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Businesses all over the world are benefitting from cloud computing, by driving up efficiencies, productivity and reliability, allowing new digital products to come to market at accelerated rates, and perhaps more importantly, driving down costs. The affordability of the cloud computing subscription model, particularly for organisations that may not have the capital to handle large up-front costs, is often cited as one of its major advantages.
Surprisingly, however, businesses have begun noticing that cloud implementations are not as affordable as they once thought. When commodity cloud, as delivered by suppliers like Google and AWS, reaches a certain threshold related to capacity, usage and billing models, the prices charged to businesses often increase. However, even when business receive managed cloud services, they can be hit by unexpected costs. Evidence collected by our Cloud Hangover survey found that costs surrounding staff training, internal maintenance, systems integration and general IT complexity can all increase cloud expenditure. The question that businesses must ask themselves, therefore, is whether the benefits of cloud computing are substantial enough to outweigh rising costs.
For many organisations, minor cost increases will be considered a small price to pay for the many advantages provided by cloud technologies. Firstly, cloud computing has enabled businesses to be more mobile than ever before. Software is now independent of the device that it is being accessed from, freeing employees from traditional working methods. Coupled with the rise of smartphone technology, this means that staff can remain productive wherever they are. Cloud technology has also enabled colleagues based in disparate locations to collaborate more easily, leading to information sharing and innovative new ideas. Businesses can also now introduce new products to market at a much faster rate through agile technologies, rather than having to overhaul their entire IT infrastructure.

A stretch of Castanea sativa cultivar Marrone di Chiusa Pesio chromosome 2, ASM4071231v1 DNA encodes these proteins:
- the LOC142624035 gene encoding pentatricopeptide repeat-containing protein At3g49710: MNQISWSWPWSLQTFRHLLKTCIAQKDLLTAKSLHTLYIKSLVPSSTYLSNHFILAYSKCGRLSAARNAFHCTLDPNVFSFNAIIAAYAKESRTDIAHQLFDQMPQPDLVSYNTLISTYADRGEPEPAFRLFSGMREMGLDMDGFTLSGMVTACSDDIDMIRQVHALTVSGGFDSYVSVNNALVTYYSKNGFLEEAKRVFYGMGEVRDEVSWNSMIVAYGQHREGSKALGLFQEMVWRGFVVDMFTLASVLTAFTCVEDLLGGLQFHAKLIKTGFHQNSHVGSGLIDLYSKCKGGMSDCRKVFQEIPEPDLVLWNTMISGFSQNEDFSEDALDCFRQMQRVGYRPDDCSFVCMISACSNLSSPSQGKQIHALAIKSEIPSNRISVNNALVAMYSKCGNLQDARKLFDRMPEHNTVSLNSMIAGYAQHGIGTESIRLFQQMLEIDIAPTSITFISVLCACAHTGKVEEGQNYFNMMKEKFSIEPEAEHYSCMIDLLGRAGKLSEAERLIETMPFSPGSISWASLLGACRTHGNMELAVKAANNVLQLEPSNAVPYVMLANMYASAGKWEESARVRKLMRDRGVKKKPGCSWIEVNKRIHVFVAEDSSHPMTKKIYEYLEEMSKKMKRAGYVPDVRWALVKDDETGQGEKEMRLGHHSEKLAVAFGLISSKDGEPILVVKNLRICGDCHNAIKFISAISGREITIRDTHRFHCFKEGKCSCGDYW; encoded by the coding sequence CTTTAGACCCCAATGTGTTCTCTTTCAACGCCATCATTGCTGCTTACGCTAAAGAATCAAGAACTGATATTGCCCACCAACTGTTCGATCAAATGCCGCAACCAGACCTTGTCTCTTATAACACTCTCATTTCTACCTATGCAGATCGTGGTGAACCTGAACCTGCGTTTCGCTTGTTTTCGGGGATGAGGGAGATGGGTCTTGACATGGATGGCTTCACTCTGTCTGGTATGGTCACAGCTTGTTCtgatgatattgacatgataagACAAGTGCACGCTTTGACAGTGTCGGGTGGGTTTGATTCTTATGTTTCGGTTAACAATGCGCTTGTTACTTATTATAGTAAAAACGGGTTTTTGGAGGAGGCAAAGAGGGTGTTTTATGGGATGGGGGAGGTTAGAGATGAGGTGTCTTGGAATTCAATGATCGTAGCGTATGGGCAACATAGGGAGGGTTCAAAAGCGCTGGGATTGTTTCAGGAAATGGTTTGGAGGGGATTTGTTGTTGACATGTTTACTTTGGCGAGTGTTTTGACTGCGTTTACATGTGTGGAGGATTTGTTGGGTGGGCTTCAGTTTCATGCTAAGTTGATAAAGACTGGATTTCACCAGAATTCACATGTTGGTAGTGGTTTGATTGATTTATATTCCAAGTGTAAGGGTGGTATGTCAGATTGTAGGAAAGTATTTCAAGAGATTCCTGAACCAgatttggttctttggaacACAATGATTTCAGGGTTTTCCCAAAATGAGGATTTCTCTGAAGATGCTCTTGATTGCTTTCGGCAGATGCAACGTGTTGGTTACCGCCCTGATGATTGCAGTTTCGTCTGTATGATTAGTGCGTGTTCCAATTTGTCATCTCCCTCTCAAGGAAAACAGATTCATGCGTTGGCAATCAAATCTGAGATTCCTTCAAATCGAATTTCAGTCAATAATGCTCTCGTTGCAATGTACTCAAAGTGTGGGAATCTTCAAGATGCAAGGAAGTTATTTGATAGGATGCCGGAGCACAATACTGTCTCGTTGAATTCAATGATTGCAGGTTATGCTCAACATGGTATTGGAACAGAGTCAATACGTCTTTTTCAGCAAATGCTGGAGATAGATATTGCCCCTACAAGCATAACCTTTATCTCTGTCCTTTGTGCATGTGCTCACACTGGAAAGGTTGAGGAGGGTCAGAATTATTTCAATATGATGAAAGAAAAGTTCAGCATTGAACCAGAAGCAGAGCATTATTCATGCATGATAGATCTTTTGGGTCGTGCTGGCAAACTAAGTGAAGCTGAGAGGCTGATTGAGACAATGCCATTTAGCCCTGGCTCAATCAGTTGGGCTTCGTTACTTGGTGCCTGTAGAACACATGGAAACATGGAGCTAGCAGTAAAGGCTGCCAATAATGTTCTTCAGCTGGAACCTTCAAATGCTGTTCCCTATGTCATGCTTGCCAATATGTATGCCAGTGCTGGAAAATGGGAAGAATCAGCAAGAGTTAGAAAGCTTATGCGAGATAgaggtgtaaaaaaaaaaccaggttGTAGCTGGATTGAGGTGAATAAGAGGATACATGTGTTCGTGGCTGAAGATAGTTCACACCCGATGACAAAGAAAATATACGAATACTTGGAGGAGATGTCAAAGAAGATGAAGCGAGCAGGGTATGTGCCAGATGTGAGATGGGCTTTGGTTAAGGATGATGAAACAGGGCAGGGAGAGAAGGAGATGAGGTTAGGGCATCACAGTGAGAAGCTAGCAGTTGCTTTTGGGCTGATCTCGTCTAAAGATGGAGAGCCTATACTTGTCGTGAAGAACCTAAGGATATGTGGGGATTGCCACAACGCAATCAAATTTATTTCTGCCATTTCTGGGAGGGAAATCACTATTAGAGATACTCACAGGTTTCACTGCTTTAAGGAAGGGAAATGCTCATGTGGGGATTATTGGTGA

Cloud technology has also given businesses the freedom to grow at their own pace. The scalability of cloud software and infrastructure means that businesses can utilise IT resources as and when they need them, rather than leaving technology underutilised for long periods. It gives businesses the ability to flex up or down during seasonal peaks without needing to invest in new infrastructure. With security concerns on the wane, many organisations view cloud computing as about more than just efficiency and flexibility – it is integral to their core business processes and essential to delivering the products and services that their customers have come to expect.